‘Using the force’ from a professional education perspective.

Other than making us feel old, the 40th anniversary has also helped surface some of the history of “Star Wars,” and how it all started.

And what we find is that even what we think is possibly the epitome of production quality, technology advancement and entertainment fireworks in a movie like “Star Wars,” it too had humble beginnings. Really, I mean it; here’s the original trailer.

Would you have run to the theaters after seeing the trailer? Not many were excited. Lucas himself feared how the movie would fare. He skipped the premiere and movie executives were skeptical.

Peeling away the nostalgic hype surrounding “Star Wars” created over the years, what we find is the movie, like any innovative concept, started simple and was a product and confluence of many ideas and stages. Not the result of just one man’s brilliance and instantaneous impact.

Ultimately, the initial trailer was enhanced (read: iterated) and highlighted by the now-famous score from John Williams. So, Princess Leia may have said in her famous line: “Save me Obi Wan, you’re my only hope.” But, we can’t pin our hopes on one approach in education development. We must believe in the exploration of new ideas and embrace trial and error, as these are systematic ways of bringing positive change.

Here are some takeaways from “Star Wars” to embolden our approaches from the iconic film’s creation process. If we just follow our process, outstanding results will come out of the effort.

Vision blueprint concepting.
Ralph McQuarrie was commissioned by the movie’s creators to paint the concepts behind “Star Wars.” If you look back at these images, they formed the key themes and feel of the movie. Similarly, we can draft our vision in rough mockups, then build them out. No difference.

Scale models were famous innovations used to simulate high-tech spaceships without the power of our contemporary special effects. Back then, the special effects were plastic models, not supercomputer graphics. We have it easier: We can cost-effectively prototype our learning concepts with simple PowerPoints and HTML, get buy-in, then gradually take them through a more mature development.

Ingenuity trial and error.
The sound behind the lightsaber was brought to life in a most uncommon, but exciting, way. One night, sound engineer Ben Burt noticed an unusual hum when he was walking around as a microphone passed behind the picture tube of a television. The sound became famous—-all by way of an accident, after multiple attempts at finding the perfect sound.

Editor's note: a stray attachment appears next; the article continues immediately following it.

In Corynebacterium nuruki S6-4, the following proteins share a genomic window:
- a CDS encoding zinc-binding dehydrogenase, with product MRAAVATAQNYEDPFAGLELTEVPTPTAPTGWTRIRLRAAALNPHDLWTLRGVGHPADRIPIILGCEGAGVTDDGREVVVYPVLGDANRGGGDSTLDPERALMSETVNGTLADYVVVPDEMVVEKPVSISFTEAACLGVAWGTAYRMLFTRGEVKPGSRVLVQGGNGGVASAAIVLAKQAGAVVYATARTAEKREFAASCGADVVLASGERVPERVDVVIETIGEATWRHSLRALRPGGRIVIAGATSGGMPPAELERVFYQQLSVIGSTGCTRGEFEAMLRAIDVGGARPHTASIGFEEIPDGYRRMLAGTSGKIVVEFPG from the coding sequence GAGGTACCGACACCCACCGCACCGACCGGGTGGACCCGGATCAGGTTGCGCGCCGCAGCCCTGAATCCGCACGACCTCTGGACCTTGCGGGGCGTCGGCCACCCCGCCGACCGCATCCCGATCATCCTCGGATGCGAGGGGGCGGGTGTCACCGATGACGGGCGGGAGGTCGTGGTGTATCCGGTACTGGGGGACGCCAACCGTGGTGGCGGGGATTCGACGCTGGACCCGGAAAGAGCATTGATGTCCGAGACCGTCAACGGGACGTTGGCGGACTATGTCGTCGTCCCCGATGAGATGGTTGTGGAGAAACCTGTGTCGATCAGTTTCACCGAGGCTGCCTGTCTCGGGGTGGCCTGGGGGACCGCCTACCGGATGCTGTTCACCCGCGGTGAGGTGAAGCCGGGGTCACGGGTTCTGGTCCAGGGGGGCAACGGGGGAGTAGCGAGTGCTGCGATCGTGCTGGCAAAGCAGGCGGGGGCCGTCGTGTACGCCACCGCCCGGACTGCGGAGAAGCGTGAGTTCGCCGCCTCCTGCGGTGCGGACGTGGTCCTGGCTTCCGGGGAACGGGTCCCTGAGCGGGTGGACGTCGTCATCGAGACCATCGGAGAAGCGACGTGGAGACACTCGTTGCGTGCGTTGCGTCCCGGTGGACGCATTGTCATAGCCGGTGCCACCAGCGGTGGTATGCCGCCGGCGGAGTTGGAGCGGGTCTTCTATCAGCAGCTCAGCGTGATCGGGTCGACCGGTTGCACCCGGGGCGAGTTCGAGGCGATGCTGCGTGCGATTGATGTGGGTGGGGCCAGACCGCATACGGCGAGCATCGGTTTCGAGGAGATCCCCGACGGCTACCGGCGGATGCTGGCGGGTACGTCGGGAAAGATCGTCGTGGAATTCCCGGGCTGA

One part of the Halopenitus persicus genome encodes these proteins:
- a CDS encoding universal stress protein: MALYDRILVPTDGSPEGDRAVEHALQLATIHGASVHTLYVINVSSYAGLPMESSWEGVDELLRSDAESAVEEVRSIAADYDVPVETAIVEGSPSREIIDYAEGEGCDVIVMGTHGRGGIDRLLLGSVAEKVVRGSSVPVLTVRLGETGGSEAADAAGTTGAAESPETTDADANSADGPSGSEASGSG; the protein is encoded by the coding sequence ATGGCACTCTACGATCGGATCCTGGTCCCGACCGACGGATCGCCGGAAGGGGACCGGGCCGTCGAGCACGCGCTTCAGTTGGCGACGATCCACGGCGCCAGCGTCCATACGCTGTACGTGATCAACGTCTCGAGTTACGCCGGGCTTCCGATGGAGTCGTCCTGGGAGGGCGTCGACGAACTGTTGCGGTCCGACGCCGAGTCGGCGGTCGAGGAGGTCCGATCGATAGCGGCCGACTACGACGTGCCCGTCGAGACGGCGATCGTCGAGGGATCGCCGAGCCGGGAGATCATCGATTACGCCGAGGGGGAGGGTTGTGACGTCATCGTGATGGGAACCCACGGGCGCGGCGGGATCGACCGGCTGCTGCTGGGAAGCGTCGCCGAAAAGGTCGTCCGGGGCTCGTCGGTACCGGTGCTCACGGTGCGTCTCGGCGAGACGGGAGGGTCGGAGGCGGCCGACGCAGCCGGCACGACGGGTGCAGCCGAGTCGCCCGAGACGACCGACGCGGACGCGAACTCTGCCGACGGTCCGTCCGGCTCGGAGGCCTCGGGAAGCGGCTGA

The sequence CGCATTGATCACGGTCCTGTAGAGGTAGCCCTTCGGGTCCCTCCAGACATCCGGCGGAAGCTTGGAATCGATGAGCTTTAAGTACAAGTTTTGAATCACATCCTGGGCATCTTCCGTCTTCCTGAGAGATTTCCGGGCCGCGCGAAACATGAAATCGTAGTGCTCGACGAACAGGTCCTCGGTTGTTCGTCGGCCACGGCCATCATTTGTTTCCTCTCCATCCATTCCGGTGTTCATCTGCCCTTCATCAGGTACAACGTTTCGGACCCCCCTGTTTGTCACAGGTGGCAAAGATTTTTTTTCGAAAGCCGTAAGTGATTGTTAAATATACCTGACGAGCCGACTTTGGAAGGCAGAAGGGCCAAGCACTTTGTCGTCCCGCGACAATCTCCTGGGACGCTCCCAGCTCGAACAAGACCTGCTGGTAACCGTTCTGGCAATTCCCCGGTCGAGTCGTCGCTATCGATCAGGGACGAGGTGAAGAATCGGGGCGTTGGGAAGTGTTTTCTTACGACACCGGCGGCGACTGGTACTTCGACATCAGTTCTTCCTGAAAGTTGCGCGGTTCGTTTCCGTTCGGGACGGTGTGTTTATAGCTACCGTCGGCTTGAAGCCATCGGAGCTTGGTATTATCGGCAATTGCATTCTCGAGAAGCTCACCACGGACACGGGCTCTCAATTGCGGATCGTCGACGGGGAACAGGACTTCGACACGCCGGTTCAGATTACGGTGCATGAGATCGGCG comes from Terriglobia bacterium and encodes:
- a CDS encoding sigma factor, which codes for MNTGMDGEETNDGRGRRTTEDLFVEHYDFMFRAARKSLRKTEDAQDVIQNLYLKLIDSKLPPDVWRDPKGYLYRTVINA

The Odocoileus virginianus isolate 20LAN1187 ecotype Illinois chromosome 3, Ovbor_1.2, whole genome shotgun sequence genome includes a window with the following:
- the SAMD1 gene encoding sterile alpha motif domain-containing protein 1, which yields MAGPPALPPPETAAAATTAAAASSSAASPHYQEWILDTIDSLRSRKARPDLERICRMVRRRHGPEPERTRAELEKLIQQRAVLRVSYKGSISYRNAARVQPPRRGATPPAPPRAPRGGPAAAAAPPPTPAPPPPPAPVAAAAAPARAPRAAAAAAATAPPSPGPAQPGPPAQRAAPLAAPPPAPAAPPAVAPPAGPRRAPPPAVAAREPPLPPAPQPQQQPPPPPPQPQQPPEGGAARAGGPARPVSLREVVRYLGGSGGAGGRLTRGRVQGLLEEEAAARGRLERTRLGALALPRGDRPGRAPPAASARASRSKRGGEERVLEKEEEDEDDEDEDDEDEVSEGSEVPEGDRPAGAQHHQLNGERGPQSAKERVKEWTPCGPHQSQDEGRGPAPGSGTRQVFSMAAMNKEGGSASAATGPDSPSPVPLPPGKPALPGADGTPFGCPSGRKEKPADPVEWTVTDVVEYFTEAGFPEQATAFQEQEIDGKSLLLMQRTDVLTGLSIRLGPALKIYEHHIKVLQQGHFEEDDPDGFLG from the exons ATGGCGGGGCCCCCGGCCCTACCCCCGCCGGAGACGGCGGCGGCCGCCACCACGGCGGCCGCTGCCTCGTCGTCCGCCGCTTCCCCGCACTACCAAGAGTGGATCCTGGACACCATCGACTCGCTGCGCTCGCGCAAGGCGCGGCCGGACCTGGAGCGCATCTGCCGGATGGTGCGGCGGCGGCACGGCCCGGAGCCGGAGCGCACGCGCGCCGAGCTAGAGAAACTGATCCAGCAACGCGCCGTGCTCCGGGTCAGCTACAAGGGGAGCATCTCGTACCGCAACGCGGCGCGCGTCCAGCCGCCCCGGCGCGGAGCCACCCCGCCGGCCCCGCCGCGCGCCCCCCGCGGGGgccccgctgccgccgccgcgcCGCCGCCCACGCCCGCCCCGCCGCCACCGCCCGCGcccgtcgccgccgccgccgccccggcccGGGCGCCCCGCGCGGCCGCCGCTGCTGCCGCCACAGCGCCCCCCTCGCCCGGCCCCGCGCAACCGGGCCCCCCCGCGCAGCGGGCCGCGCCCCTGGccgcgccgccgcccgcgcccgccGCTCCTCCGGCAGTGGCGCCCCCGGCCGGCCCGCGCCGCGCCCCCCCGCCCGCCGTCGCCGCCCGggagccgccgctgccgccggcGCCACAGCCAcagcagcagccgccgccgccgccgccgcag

And, this is key for us. Significant innovations come from a high tolerance for trying new concepts and encountering those accidental discoveries which come through the process of trials.

Testing in a back lot, the movie’s creators tested fighting scenes in multiple cuts. Taking a stab at a small and achievable goal through an MVP (Minimal Viable Product) sets the right expectations and allows you the room to refine the end-product without too many rewrites or wasted costs. Piloting phases the work and lets us build into a concept, not overreach it.

Orchestrating talents: it’s an ensemble, not just one person.
Imagine “Star Wars” without the powerful sound track, wondrous space ships, puppetry of characters like Yoda, and amazing battle scenes and exotic locales. These were the result of collaborative efforts among people who specialized in their passions and worked to make the product seamless as we watch it today in a completed state.

Likewise, for us in learning, we must observe our team as a collaboration of talents who must come together for inevitable success. There are concept people, designers, subject matter experts, multimedia specialists, executives who provide the funding and support, and the “director” of it all—-the project lead or head of education. Sure, we don’t get them involved at the same time all the time. But, for various projects, we need to always rely on team-based approaches.

So, unlike Princess Leia, we have more than one hope. We have a process with steps when it comes to professional development and the systems which promote it. And, if we move forward, we can also have high aspirations. Innovation is not guess work. It’s a process, and one which can deliver great results with a resolve and dedication to not give it up—no matter the trials in between the wins.

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